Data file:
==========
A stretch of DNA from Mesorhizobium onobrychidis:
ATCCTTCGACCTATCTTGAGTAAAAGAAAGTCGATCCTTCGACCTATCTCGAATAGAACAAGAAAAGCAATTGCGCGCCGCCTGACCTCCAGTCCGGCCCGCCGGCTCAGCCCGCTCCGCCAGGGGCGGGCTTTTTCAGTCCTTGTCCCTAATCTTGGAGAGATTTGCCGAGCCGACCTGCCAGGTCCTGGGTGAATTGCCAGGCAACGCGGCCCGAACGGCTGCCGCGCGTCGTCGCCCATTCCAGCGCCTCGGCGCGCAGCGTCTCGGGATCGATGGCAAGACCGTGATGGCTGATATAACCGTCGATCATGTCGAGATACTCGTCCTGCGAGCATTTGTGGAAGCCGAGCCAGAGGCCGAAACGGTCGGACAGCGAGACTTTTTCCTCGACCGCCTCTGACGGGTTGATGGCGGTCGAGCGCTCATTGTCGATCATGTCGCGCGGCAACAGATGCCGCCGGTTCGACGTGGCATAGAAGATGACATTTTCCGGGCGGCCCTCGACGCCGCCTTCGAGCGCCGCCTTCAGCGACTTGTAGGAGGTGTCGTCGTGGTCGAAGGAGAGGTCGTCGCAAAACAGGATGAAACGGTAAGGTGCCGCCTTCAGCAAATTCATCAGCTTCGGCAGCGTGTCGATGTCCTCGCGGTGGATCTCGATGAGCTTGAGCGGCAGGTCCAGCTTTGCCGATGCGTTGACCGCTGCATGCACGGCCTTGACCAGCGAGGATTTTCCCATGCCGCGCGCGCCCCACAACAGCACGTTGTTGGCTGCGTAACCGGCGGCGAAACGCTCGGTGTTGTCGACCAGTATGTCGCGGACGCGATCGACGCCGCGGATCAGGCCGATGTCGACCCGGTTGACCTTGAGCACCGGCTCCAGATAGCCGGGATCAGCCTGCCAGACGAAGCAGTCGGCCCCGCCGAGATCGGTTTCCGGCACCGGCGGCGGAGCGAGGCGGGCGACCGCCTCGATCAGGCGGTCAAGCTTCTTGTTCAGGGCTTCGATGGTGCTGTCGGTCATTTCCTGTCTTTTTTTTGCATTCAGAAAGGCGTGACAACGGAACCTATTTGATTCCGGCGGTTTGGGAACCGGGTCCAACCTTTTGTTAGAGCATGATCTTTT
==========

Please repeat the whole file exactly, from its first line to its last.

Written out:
A stretch of DNA from Mesorhizobium onobrychidis:
ATCCTTCGACCTATCTTGAGTAAAAGAAAGTCGATCCTTCGACCTATCTCGAATAGAACAAGAAAAGCAATTGCGCGCCGCCTGACCTCCAGTCCGGCCCGCCGGCTCAGCCCGCTCCGCCAGGGGCGGGCTTTTTCAGTCCTTGTCCCTAATCTTGGAGAGATTTGCCGAGCCGACCTGCCAGGTCCTGGGTGAATTGCCAGGCAACGCGGCCCGAACGGCTGCCGCGCGTCGTCGCCCATTCCAGCGCCTCGGCGCGCAGCGTCTCGGGATCGATGGCAAGACCGTGATGGCTGATATAACCGTCGATCATGTCGAGATACTCGTCCTGCGAGCATTTGTGGAAGCCGAGCCAGAGGCCGAAACGGTCGGACAGCGAGACTTTTTCCTCGACCGCCTCTGACGGGTTGATGGCGGTCGAGCGCTCATTGTCGATCATGTCGCGCGGCAACAGATGCCGCCGGTTCGACGTGGCATAGAAGATGACATTTTCCGGGCGGCCCTCGACGCCGCCTTCGAGCGCCGCCTTCAGCGACTTGTAGGAGGTGTCGTCGTGGTCGAAGGAGAGGTCGTCGCAAAACAGGATGAAACGGTAAGGTGCCGCCTTCAGCAAATTCATCAGCTTCGGCAGCGTGTCGATGTCCTCGCGGTGGATCTCGATGAGCTTGAGCGGCAGGTCCAGCTTTGCCGATGCGTTGACCGCTGCATGCACGGCCTTGACCAGCGAGGATTTTCCCATGCCGCGCGCGCCCCACAACAGCACGTTGTTGGCTGCGTAACCGGCGGCGAAACGCTCGGTGTTGTCGACCAGTATGTCGCGGACGCGATCGACGCCGCGGATCAGGCCGATGTCGACCCGGTTGACCTTGAGCACCGGCTCCAGATAGCCGGGATCAGCCTGCCAGACGAAGCAGTCGGCCCCGCCGAGATCGGTTTCCGGCACCGGCGGCGGAGCGAGGCGGGCGACCGCCTCGATCAGGCGGTCAAGCTTCTTGTTCAGGGCTTCGATGGTGCTGTCGGTCATTTCCTGTCTTTTTTTTGCATTCAGAAAGGCGTGACAACGGAACCTATTTGATTCCGGCGGTTTGGGAACCGGGTCCAACCTTTTGTTAGAGCATGATCTTTT